Well ... it's hard to say. So far as this lonely consumer is concerned, though, it ended a few days ago. And not a moment too soon.
DV's words of caution were timely. Listening to 800 of your favourite songs in MP3 format is a treat -- so long as you're using those tiny little eardrum blasters that come with the iPod. If you graduate to a pair of Sennheisers, things are still okay. But try bumping this up to speaker-quality, and you will quickly find yourself disappointed.
I haven't yet tried playing the iPod through our home stereo, and I don't think I'll bother (I'm certainly not dropping another $100 on Apple's docking bay). I have, however, hooked the iPod up to a pair of computer speakers. The quality is not-bad, but it is definitely a distant, tinny echo of what the artists were hoping you'd hear. I am not by nature a stereophile, but listening to MP3s is the aural equivalent of grabbing orange rind in hopes of squeezing out a glass of orange juice. The soundfile is so tightly compressed that any manual attempt you make to broaden it (i.e., fiddling with the "bass" and "treble" knobs, or messing with your multi-channel equalizer) will only highlight the extremes and eliminate the middle. No thanks.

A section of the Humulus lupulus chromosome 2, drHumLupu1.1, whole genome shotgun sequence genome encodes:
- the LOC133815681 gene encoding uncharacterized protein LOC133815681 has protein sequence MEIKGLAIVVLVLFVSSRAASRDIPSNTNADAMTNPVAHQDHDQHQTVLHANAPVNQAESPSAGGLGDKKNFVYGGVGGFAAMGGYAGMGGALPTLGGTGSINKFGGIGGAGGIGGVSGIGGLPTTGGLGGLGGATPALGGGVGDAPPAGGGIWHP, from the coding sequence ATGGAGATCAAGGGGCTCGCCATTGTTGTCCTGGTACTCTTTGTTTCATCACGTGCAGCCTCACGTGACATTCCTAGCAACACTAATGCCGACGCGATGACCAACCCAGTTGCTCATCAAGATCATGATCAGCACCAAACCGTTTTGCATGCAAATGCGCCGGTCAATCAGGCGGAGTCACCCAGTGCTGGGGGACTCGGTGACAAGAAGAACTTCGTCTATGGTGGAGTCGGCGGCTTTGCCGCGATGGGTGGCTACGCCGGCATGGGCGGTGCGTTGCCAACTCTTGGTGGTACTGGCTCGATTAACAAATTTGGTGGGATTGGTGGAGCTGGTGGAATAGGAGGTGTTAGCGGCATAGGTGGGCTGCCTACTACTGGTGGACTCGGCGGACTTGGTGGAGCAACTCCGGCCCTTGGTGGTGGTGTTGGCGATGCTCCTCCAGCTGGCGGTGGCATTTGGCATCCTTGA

If you want the convenience of 1000-plus songs shuffled at random, or carved into playlists, you're better off hooking your PC up to your home stereo and playing OGG files ripped from your CD collection. As for car stereos, I'm guessing we're still a few years away from a satisfactory digital revolution.
Still, when it comes to digital music, iPod is indisputably its present, and quite likely its future as well. Here is PC World's Five Lessons For the iPod's Fifth Anniversary. The video link at the bottom -- Apple Introduces the iPod -- is nine minutes long, and quite instructive. Steve Jobs pretty much had the iPod's across-the-board appeal nailed down (even though his praise for the speed of Apple's file-transfer, and the iPod's "impressive" battery-life is a shade wide of the mark).